Democracy Matters: A Look at a New Student Organization


Democracy Matters is a national student organization found on campuses across the country. An SNC branch was recently founded by Catherine Wiese ’16. Founded in 2001 by former NBA Basketball player Adonal Foyle, Democracy Matters it is a non-partisan, campus-based, national, student organization working to get private money out of politics and the people back into it. Specifically, there is an emphasis on organizing movements connecting pro-democracy reform to issues like the environment, civil rights, education, health care and foreign policy. The process to strengthen democracy follows two steps: the first is to train young people to be effective grassroots organizers and advocates, and the second is to support public financing of election campaigns and other pro-democracy reforms.

The way Adonal Foyle describes the current political system is by comparing it to an NBA based on wealth. As Foyle puts it, our political system is like an NBA where Michael Jordan is not allowed to play because he grew up without a lot of money. Instead, those with money, such as Bill Gates, Ross Perot, Donald Trump and George Bush, would be allowed to play, and would compose NBA teams. By focusing on the excessive influence of money in politics, Democracy Matters hopes to correct a significant flaw in the system that does not allow equal opportunity to participate in the process. They want people run for office based on their ideas, not their fundraising ability.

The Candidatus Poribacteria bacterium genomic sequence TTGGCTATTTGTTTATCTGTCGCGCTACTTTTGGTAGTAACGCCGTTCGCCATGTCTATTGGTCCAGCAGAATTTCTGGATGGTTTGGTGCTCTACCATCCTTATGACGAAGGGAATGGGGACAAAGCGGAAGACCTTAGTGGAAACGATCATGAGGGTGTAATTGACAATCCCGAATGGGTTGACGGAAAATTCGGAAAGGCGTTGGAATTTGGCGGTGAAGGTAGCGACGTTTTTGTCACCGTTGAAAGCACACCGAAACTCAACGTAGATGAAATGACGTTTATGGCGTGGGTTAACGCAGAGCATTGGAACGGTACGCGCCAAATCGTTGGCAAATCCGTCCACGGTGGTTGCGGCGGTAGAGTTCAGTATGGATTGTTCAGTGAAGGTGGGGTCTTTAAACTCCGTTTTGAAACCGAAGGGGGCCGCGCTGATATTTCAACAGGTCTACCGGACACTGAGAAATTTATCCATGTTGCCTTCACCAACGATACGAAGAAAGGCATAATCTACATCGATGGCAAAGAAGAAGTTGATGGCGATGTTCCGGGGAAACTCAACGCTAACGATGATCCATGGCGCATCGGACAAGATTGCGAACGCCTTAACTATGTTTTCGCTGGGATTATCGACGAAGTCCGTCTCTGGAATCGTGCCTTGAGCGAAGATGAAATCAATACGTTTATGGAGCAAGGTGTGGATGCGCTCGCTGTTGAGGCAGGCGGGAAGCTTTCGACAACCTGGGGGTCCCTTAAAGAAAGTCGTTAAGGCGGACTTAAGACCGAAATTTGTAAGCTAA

I recently spoke with Wiese about the organization and the role she hopes it will play on this campus.

“The objective is to get students interested in politics aware of the role money plays in politics and in campaigns and showing college kids how this is important.” I then asked her what kind of people would be interested in joining the group, and she said, “Really anyone who is passionate about anything, because everything is connected to government. If you’re passionate about social issues, if you’re passionate about the environment—you know anything that’s connected to the environment is connected to a policy that’s passed. So it’s anybody with a passion, because politics is a part of everybody’s life whether you like it or not.”

Staying true to the national goals of the organization, Catherine says the SNC chapter was founded in order to keep students interested in opening up the democratic process, as well as educating college students about the governmental process. “It’s really important that people understand and know their role in the government because the right to vote is one of our biggest constitutional rights. If we don’t understand the different factors that play into it, it’s hard to make an informed vote.”

The group currently has weekly meetings in Cofrin 202 at 8:30 p.m. You can also visit the website, or e-mail Catherine at


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